13 Nov Hell On (Two) Wheels 19 – Kawasaki Vulcan 2000 300mm rear tire build
Custom fitting a Kawasaki Vulcan 2000 300mm rear tire isn’t easy. For today’s episode of Hell On (Two) Wheels, we’ll be running some lines. Oil lines, that is.
Last time we finished up coverage of the Kawasaki Vulcan 2000 300mm rear tire build, we had just finished creating the custom oil cooler that would bring some balance to the left side of the bike. Now that the cooler is finished, it’s time to run the oil lines that run to and from the oil cooler. We’ll start with the point at which both lines intersect, which is the oil cooler itself.
From there, the oil lines run underneath the bike, worming their way through the frame (so that they don’t hang below the frame and drag on the road) to a spot underneath the rear fender. In order to ensure that the oil lines stay close to the swing arm and fender at all times, and away from the spinning rear tire, we designed a pair of hooks to hold the oil lines in place as they make their way out from underneath the fender. After the hooks, the oil lines will run through two brackets with rubber grommets, one on the fender bracing, and one created from the chrome plate on the side of the fender. The latter isn’t so much a bracket, though, as it is a couple holes drilled in the chrome. Semantics.
At this point, we needed to create a few “transitional” pieces. The smaller, silver piece will allow one length of oil line hosing to connect to another). Second, the larger, silver and gold piece will allow for an external oil pressure gauge to be installed. Finally, the multicolored large piece is actually a valve controller. It will allow the oil to skip cycling through the oil cooler, for a faster warmup upon the bike’s initial startup. Once the bike is warmed up, the owner can flip the valve open and allow the oil to flow through the extra lines, to the cooler and back again. The silver piece was constructed from a single piece of metal, whereas the gold and silver piece was constructed from a single piece of metal with two already-made fittings on either end.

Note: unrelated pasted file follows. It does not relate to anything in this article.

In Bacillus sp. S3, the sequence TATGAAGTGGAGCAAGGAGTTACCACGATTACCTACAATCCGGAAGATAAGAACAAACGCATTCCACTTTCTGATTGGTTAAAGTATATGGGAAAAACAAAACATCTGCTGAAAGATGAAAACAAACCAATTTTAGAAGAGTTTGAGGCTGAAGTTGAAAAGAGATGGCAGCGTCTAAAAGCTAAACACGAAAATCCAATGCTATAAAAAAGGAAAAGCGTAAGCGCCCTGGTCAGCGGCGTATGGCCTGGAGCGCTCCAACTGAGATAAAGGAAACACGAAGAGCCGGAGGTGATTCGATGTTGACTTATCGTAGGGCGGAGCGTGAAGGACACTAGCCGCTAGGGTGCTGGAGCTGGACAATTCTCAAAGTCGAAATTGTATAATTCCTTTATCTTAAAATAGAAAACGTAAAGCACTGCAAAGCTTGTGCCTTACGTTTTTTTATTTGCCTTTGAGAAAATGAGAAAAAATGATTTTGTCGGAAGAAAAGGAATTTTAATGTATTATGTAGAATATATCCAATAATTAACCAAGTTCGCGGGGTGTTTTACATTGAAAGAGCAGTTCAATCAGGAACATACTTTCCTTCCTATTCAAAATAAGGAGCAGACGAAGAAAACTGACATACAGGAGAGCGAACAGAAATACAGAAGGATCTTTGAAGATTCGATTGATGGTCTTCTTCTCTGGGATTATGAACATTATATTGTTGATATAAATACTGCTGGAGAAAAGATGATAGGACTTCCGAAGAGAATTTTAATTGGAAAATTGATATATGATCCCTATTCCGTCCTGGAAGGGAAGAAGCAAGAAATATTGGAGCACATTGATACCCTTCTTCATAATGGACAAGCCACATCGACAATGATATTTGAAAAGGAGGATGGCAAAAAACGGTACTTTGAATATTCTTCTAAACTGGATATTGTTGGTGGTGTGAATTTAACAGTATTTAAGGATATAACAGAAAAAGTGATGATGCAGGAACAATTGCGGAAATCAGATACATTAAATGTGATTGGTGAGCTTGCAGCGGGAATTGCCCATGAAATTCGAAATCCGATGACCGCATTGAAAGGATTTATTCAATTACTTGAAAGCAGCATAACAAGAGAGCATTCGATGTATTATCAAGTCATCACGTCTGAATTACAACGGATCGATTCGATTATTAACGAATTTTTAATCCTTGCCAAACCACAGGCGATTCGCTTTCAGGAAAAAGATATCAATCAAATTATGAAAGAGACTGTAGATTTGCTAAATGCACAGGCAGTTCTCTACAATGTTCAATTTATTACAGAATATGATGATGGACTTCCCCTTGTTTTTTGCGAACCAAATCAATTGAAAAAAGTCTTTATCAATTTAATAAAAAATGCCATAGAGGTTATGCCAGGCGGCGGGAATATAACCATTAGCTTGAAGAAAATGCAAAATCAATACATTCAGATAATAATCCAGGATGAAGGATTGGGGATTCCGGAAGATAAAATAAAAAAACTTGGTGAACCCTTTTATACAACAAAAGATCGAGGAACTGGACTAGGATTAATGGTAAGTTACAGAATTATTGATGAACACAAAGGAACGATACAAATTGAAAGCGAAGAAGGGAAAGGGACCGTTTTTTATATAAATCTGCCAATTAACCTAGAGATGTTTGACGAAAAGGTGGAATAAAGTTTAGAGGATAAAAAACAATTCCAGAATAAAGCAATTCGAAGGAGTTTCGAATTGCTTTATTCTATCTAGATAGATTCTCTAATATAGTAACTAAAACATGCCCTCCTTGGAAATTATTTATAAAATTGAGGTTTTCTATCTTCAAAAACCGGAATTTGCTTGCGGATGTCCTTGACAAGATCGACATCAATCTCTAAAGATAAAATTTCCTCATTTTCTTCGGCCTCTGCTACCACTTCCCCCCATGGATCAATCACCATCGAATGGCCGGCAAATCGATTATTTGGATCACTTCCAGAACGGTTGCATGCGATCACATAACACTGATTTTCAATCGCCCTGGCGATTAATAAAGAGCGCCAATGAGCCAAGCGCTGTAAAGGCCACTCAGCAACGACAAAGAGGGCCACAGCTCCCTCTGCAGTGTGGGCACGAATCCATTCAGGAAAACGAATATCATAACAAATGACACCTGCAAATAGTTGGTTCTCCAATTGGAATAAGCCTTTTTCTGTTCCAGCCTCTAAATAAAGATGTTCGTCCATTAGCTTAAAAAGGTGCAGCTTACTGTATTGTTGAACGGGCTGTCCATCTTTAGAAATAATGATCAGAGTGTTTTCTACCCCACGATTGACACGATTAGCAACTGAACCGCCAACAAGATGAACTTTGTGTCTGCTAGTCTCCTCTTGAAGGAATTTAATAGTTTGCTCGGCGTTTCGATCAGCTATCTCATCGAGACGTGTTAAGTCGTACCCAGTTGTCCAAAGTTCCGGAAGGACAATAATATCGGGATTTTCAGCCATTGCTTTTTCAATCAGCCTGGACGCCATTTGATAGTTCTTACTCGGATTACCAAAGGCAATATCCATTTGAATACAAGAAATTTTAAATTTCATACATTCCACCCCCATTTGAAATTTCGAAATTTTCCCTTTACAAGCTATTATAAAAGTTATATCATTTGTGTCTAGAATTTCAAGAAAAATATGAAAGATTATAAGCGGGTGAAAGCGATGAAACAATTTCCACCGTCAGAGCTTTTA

The external oil pressure gauge is connected to that larger transition piece and should be just below the bottom edge of the seat when it’s on.
If you’re wondering what those little round pieces are, the ones that almost look like decorative napkin rings, they’re actually designed to hold the two oil lines right next to each other. That way, the oil lines run together as a single unit, making for a much more cohesive look when the lines are visible. They’re rather unique in design, being handmade by our fabrication department. The two lines run through the ring, and are held in place by the “bullet,” which we hand-sharpen from a standard rod shaped piece of steel. The bullet has a small dent in it, and a set screw is tightened through the napkin ring, putting pressure on flat part of the bullet, keeping the lines tight.
In order to ensure that the oil lines are kept in their intended locations, we also fabricated a bracket or two to complement the napkin rings. Here’s an example of the one we made off the bike’s underseat portion of the frame, with the napkin rings welded to the bracket to make sure everything is nice and tight.
The valve control for the oil cooler will be located within a few inches of the oil filter, right behind the radiator. Don’t worry, it’ll be painted with the rest of the pieces, so it won’t be the only multicolored piece of equipment on the bike. It will join its monochromatic brethren soon enough.
That leaves us with two remaining unknowns regarding the running of the oil cooler lines — the beginning and the end. The Alpha (otherwise known as the feed line) connects to the vehicle’s oil system by way of a special fitting welded into the sandwich plate of the oil filter housing. The Omega (otherwise known as the return line) will take that cooled oil and deposit it directly back into the crankcase via a custom piece of tubing that we’re about to begin constructing..
We were about to get shots of all the lines routed up in their proper spaces, but by the time we made it back over to fabrication, they’d already disassembled half of the motorcycle! That can mean only one thing — it’s time to paint and powdercoat all the custom pieces for the bike. As soon as everything is removed from the bike, it’ll be separated based on where it’s going (paint versus powdercoat, as we only have the facilities for the former and outsource the latter) and we’ll be able to start shooting the painting process. Stay tuned for what may very well be the penultimate episode of Hell On (Two) Wheels!